Hoot, hoot!!

Someone once told me a silly owl joke. It goes...

-Knock, knock
-Who's there?
-Owl who?
-Owl be seeing you!

I couldn't stop giggling while making them

Too cute for words.
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Chimichurri casero,

One of my favorite restaurants in the city is Izakaya Ten; is a small Japanese drinking and tapas place. Given that I have the Asian glow, whenever I drink, I get beet red and I can't drink much- but that's because I'm just a light weight, nothing to do with race. This place has re-introduced me to sake and it must be the fact that it's a rice wine that I can enjoy it more than other spirits. For last new year's eve, they had a 6 jar sampler tasting special.

These were so cute and we had such a great time that we decided to bring the jars home, and we would find a crafty thing to do with them. 

So what better container to put the fresh herbs that my good friend Kevo brought us from his community garden in Philly?

This is the closest thing to a garden i'll ever have in our fifth floor walk up apartment.

We were trying to think how to get the most out of it, so I decided to make some home made chimichurri.

I used:
-Chopped parsley
-Chopped oregano
-Chopped cilantro
-Red pepper flakes
-Chili powder
-Cayenne pepper powder
-Veggie oil
-Salt and pepper

I used my very scientific method of eyeballing and tasting to come out with the right consistency and flavor.

I used the mini food processor which was key to making it in less than 30 minutes.

The packaging process. I used a skewer to push the herbs down the baby funnel.

... And the final product. I read up online and it suggested to let it sit outside for about a week. I can't wait to pour some of this on a good piece of meat. Argh argh!!
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Maine and grilled pizza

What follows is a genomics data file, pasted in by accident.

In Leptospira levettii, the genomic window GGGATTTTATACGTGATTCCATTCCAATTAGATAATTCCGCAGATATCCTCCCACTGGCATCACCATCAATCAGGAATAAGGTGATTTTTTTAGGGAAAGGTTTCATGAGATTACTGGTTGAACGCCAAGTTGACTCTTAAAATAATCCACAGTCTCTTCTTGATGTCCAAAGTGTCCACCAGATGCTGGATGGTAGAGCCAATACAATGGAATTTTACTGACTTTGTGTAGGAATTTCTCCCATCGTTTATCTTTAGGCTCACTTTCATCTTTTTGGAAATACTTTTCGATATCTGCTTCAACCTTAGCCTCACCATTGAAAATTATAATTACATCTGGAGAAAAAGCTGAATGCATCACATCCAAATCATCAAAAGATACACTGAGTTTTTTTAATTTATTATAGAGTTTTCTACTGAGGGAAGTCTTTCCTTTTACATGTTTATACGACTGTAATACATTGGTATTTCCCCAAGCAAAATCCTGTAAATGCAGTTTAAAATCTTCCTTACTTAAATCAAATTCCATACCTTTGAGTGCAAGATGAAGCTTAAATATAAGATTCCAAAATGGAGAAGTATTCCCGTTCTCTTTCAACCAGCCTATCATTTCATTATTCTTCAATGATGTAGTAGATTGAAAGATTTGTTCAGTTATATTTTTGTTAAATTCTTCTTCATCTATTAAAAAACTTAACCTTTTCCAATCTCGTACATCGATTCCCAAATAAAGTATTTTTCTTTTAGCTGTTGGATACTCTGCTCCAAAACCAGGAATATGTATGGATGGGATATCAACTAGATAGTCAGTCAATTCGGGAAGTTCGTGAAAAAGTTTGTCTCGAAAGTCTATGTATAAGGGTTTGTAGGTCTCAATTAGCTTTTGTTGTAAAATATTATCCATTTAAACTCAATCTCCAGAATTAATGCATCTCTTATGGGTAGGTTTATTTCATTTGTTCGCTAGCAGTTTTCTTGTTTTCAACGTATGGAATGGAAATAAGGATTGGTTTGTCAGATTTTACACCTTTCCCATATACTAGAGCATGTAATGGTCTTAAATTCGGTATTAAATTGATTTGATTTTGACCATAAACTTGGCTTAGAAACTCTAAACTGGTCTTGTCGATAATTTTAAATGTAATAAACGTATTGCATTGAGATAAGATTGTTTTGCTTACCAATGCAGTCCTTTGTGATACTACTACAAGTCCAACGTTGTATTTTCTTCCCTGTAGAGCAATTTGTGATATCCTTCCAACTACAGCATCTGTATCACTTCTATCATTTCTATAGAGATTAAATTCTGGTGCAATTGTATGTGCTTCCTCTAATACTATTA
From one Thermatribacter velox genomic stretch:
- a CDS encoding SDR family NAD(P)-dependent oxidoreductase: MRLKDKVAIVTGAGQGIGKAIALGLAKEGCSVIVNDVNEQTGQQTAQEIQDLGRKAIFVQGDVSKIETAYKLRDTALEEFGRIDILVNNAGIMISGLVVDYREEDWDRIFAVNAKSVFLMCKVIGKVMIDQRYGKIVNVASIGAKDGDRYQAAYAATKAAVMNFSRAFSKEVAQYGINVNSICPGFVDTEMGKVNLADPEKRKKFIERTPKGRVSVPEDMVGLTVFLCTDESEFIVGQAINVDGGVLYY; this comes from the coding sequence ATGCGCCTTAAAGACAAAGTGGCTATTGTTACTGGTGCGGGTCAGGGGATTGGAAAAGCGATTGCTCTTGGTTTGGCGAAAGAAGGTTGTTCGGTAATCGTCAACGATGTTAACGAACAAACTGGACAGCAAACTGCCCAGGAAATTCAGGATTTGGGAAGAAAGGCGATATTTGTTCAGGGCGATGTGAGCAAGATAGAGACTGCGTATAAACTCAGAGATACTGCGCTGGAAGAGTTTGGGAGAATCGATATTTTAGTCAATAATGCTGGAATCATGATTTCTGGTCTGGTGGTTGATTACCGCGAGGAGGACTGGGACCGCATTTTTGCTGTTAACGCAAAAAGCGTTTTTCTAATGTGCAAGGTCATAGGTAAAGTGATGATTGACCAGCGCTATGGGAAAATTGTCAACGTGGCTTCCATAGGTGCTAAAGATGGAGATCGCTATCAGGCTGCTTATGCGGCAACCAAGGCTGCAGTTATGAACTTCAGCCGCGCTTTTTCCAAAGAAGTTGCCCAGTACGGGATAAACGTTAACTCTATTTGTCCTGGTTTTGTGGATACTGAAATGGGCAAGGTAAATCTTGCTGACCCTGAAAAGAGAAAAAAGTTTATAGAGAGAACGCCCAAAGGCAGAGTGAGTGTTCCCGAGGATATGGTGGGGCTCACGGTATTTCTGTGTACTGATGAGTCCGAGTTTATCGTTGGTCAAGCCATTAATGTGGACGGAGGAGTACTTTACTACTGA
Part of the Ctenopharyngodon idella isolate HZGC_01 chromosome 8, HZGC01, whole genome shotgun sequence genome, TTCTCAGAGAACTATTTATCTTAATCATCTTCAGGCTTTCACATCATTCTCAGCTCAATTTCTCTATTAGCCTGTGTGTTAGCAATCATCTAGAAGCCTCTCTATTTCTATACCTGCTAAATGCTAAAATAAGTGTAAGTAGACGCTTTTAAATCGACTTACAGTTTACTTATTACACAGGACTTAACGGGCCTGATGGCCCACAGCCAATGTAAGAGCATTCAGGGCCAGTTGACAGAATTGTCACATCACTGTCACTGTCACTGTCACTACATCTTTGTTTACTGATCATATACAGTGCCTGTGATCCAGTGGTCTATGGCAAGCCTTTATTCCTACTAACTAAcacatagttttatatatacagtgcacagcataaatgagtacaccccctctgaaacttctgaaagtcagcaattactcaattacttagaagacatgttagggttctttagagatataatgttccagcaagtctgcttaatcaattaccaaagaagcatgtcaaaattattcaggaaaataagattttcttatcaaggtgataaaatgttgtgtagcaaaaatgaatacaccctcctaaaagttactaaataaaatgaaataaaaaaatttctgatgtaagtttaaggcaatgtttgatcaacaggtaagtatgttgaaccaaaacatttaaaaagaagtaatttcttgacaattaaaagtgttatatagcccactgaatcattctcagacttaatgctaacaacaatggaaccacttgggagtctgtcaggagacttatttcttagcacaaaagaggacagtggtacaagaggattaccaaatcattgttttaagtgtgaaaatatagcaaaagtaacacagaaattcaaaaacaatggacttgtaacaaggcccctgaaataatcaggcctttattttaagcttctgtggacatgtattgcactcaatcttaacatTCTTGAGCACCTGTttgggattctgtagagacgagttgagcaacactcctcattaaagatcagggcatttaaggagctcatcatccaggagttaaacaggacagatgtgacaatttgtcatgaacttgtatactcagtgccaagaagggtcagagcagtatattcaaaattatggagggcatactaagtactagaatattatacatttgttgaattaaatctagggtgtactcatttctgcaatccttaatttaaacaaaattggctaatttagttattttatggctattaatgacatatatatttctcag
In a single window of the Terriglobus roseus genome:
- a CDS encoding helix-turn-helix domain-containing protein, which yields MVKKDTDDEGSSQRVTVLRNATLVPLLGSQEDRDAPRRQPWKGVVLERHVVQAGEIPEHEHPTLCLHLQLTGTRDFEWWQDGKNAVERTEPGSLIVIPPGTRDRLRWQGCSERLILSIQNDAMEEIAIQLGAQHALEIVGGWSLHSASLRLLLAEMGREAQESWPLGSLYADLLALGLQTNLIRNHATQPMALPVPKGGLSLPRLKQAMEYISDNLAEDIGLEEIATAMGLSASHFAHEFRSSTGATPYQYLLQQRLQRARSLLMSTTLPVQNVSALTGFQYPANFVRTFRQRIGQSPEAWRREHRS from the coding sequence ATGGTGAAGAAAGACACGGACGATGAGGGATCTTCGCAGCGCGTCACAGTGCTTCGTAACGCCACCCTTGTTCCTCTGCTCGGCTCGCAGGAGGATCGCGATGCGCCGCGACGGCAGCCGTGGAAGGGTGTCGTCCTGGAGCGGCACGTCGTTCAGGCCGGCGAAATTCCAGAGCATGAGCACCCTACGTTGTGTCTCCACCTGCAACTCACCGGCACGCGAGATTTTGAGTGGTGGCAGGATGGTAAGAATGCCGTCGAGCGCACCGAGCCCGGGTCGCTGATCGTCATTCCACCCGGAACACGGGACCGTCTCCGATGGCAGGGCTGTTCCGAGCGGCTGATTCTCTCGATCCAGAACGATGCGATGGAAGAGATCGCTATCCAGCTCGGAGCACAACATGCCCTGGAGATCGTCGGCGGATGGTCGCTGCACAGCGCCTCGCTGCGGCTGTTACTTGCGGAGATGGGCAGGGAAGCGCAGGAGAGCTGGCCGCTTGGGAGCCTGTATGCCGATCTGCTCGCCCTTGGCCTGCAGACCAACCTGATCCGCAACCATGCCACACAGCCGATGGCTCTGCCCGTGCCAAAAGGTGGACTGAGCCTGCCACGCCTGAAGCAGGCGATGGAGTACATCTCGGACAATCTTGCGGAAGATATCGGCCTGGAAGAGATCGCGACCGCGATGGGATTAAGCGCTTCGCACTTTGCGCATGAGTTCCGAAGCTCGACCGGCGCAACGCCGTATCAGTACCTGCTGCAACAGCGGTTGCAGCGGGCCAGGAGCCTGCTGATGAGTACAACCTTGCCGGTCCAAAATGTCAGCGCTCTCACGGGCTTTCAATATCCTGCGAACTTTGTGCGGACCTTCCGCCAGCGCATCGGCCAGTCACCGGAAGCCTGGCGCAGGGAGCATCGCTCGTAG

My previous entry was about all the goodies we ate in Maine and one of the best meals was a grilled pizza. I took too many pictures to only have to pick one, so I wanted to make a separate entry for this heavenly delight.

I am pretty much obsessed with the show Good Eats with Alton Brown. I'm always amazed at how much he knows about food, history of food and his props for explaining all this. A couple of weeks before the trip, I watched an episode about grilled pizza and it instantly made it into my "Things I have to cook in Maine" list. During the show, he also mentioned an alternative option for those who live in NYC in fifth floor walk-ups (which is my exact location) but that one wasn't as much fun as the one on the grill.

As far as the recipe goes, I modified his version a bit, making a whole wheat dough and a spelt dough, but having seen the technique was really helpful. Unfortunately this year's house did not come with an electric mixer, so  I made the dough the good old fashioned way - con el sudor en la frente!

This is the dough that I had to knead for about 30 minutes by hand and then let sit for a total of an hour and 45 minutes. Perfect for kayaking.

For the toppings, we pretty much sauteed veggies we had in the fridge - and also the chorizo we got at the farmer's market.

The total dough was enough for 3 whole wheat pizzas and 2 spelt pizzas. The spelt one was definitely harder to roll out. This one was pizza #1 with grilled tomatos, chorizo and cheese. Yum.

Pizza #2. Whole wheat dough with kale, mushrooms and goat cheese. 

Pizza #3- Spelt dough with broccoli, kale, walnuts and cheese.

Pizza #4- Chorizo part deux... and remembered we had fresh basil! 

Unfortunately, one of the spelt doughs fell apart, we were able to save it, but it wasn't pretty and we were busy feasting. It's hard to take pictures when your hands are a bit greasy.
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